Student organizations boycott Homecoming Week
The University of Central Oklahoma’s Diversity Round Table, a student-led organization, released a statement on Instagram Sept. 28, announcing their decision not to participate in any homecoming events.
The organization is calling for changes to make events more inclusive for students and faculty.
The DRT challenged the Homecoming Activities Board to make some adjustments to future homecomings, such as changing the voting system and the pre-nomination process.
According to DRT, one candidate said that votes for the homecoming winner are determined by the amount of money a student raises.
“With a large portion of our students being first-generation or low income, money is not something that can be used for events like this,” DRT stated.
Some of the other changes students in the organization are seeking include broadcasting the opening of the applicants on a wider scale and creating events that will be more inclusive to international students and alumni.
The president of the organization, David Farias, said the decision to boycott homecoming came after the Student Alliance for Equality organization brought it to their attention that the homecoming playbook only contains gender binary pronouns, which excludes students who don’t identify as a male or female.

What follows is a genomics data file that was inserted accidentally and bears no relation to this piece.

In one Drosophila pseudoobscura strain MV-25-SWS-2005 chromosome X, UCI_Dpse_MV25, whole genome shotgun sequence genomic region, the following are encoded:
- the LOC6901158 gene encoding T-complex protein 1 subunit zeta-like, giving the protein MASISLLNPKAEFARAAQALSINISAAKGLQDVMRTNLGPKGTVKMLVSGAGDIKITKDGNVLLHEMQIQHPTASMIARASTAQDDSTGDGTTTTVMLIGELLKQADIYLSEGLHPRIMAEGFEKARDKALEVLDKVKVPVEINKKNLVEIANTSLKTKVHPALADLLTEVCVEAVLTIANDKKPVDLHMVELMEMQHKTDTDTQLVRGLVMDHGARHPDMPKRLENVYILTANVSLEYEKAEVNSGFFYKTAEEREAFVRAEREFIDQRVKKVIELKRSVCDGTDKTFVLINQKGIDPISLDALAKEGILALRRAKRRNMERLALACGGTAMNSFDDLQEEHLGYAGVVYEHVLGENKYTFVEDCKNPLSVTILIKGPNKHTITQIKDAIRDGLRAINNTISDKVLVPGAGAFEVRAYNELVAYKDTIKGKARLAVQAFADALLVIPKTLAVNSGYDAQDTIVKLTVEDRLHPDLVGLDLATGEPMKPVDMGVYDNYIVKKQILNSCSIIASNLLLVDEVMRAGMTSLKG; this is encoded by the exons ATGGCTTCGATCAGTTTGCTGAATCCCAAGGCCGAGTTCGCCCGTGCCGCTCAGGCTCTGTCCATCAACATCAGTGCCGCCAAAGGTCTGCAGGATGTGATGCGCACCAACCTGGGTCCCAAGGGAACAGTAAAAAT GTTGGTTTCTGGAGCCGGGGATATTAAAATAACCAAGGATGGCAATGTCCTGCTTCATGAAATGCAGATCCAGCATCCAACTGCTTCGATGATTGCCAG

“Times are changing,” Farias said. “If we want to have students feel included we should have an updated version of these pronouns for them.”
The SAFE organization and the Women’s Research & BGLTQ+ Student Center hosted an online event Sept. 29 to start conversations about non-binary and gender expressive identity on campus.
“I know that if we don’t start these conversations now it’s just going to take a longer process,” Farias said. “That’s why I wanted to start these conversations around homecoming so that we’re not completely blindsided in the future when it becomes a bigger problem.”
SAFE hosted a “not my homecoming” virtual meeting to discuss the exclusive language used in homecoming events. By labeling the royalty members “king” or “queen”, it isolates individuals who identify as non-binary. Meeting discussion participants spoke about neo-pronouns and how campus language has successfully shifted to include non-binary identifying individuals. Students said this was the first time their pronouns were clarified and professors asked all students to clarify their pronouns when classes began.
Some of the candidates on the homecoming royalty court this year represented minority communities on campus. These candidates decided to use their platforms during the week to raise awareness about diversity and inclusion.
“Homecoming is not only for a specific group of people,” said homecoming royalty candidate, Hans Seth Lu. “Homecoming is for every student on this campus so we do agree that homecoming should provide more equitable ways that students with any kind of identity can join together and get represented on the court.”
At this time, the DRT is in the process of setting up a meeting with the homecoming activities board to discuss changes to future homecomings.